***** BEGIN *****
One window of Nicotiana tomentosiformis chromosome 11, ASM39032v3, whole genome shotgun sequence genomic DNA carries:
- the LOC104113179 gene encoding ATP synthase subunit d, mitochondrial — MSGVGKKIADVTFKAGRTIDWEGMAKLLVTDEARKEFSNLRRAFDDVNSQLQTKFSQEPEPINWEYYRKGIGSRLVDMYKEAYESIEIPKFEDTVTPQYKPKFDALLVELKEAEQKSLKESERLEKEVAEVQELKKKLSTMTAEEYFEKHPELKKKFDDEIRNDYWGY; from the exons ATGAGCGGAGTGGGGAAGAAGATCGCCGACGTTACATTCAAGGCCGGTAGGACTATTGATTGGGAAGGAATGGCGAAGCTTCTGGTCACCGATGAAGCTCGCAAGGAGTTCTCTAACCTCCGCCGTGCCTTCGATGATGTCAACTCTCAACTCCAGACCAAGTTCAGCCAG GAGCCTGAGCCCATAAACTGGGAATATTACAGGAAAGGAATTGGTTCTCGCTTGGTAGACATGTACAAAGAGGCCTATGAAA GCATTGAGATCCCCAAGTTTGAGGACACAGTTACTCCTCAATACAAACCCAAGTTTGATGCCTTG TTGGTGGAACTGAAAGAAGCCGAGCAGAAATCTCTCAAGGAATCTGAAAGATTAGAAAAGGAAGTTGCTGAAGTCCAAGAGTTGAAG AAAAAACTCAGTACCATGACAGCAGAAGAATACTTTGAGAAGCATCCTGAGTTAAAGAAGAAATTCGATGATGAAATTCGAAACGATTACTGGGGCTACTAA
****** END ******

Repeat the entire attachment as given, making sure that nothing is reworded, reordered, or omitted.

One window of Nicotiana tomentosiformis chromosome 11, ASM39032v3, whole genome shotgun sequence genomic DNA carries:
- the LOC104113179 gene encoding ATP synthase subunit d, mitochondrial — MSGVGKKIADVTFKAGRTIDWEGMAKLLVTDEARKEFSNLRRAFDDVNSQLQTKFSQEPEPINWEYYRKGIGSRLVDMYKEAYESIEIPKFEDTVTPQYKPKFDALLVELKEAEQKSLKESERLEKEVAEVQELKKKLSTMTAEEYFEKHPELKKKFDDEIRNDYWGY; from the exons ATGAGCGGAGTGGGGAAGAAGATCGCCGACGTTACATTCAAGGCCGGTAGGACTATTGATTGGGAAGGAATGGCGAAGCTTCTGGTCACCGATGAAGCTCGCAAGGAGTTCTCTAACCTCCGCCGTGCCTTCGATGATGTCAACTCTCAACTCCAGACCAAGTTCAGCCAG GAGCCTGAGCCCATAAACTGGGAATATTACAGGAAAGGAATTGGTTCTCGCTTGGTAGACATGTACAAAGAGGCCTATGAAA GCATTGAGATCCCCAAGTTTGAGGACACAGTTACTCCTCAATACAAACCCAAGTTTGATGCCTTG TTGGTGGAACTGAAAGAAGCCGAGCAGAAATCTCTCAAGGAATCTGAAAGATTAGAAAAGGAAGTTGCTGAAGTCCAAGAGTTGAAG AAAAAACTCAGTACCATGACAGCAGAAGAATACTTTGAGAAGCATCCTGAGTTAAAGAAGAAATTCGATGATGAAATTCGAAACGATTACTGGGGCTACTAA